Physician and corn-flake inventor John Harvey Kellogg creates the electric-light bath—an early precursor of sun lamps—as part of a holistic wellness protocol.
Coco Chanel returns to Paris from a vacation in Cannes with a bronzed glow, igniting a fashion trend for tans. In the nineteenth century, and at other times in history, pale skin was the ideal because it signaled that the person was wealthy enough to avoid working outdoors—coal miners and housemaids notwithstanding.
Engineer Louis Réard introduces the body-baring bikini.
Grant Advertising agency artist Joyce Brand sketches the Coppertone Girl, using her three-year-old daughter as a model. The image—accompanied by the tagline “Don’t Be a Paleface”—shows a puppy pulling down a little girl’s swimsuit bottom to reveal a distinct tan line.
Coppertone introduces QT, a quick-tanning lotion that can be used “any time, rain or shine.”
German scientist Friedrich Wolff, dubbed the “father of indoor tanning,” introduces to the U.S. light technology that will evolve into today’s tanning beds.
The Food and Drug Administration recommends wearing sunscreen to help prevent skin cancer.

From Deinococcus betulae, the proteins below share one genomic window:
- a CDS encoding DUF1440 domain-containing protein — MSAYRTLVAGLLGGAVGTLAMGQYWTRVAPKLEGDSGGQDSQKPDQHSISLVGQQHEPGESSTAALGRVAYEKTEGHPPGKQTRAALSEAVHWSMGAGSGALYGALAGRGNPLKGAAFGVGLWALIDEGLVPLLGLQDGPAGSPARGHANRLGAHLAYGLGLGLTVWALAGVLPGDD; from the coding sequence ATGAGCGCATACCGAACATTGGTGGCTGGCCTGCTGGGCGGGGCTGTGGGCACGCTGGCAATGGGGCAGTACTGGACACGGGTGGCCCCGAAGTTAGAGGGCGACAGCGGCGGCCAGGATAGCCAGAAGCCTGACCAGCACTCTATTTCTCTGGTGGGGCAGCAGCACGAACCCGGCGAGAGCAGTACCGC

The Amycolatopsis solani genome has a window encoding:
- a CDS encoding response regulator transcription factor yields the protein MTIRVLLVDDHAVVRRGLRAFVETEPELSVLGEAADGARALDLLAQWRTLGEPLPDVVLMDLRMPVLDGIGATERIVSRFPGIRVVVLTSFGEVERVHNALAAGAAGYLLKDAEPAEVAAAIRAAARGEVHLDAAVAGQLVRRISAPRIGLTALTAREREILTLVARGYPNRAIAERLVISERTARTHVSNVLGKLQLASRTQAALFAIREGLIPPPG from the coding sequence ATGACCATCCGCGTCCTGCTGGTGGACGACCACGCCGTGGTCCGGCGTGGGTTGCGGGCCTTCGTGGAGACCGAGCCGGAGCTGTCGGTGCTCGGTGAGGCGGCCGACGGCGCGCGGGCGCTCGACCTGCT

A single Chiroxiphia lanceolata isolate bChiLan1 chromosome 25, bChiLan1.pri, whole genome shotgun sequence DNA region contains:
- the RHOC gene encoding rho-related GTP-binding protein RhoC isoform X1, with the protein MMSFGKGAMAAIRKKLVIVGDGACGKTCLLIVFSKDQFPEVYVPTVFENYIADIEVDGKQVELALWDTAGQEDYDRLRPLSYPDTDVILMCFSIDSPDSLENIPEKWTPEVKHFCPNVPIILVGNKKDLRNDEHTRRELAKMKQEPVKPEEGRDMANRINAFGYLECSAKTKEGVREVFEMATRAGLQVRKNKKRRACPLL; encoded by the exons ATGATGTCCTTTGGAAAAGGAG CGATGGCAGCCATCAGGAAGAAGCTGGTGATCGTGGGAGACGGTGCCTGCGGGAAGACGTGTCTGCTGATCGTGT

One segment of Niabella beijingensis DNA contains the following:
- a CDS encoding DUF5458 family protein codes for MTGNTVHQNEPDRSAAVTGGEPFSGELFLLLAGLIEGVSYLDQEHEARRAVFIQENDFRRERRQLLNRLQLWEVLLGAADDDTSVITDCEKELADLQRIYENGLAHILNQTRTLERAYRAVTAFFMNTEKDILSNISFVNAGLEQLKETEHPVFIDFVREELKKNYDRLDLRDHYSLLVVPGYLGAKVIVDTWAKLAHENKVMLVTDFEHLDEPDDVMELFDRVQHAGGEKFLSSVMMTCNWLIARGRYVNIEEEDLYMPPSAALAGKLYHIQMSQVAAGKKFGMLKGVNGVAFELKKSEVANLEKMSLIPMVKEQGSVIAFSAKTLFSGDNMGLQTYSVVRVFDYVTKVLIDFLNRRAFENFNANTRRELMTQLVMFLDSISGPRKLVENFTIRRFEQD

The American Academy of Dermatology declares that “there is no safe way to tan.”
A study in the Journal of Applied Social Psychology reports a strong positive correlation between a medium tan and adolescent perceptions of health and beauty.
Various fashion and style publications celebrate the pale beauty of sun-avoiding actresses such as Nicole Kidman, Cate Blanchett, Julianne Moore, Kate Winslet, and Scarlett Johansson.
First film installment of Twilight book series hits the movie screens, celebrating the brooding sex appeal of pallid vampires.
Jersey Shore debuts on MTV, introducing the acronym GTL—gym, tanning, laundry—to describe the male cast members’ (nonsexual) daily activities.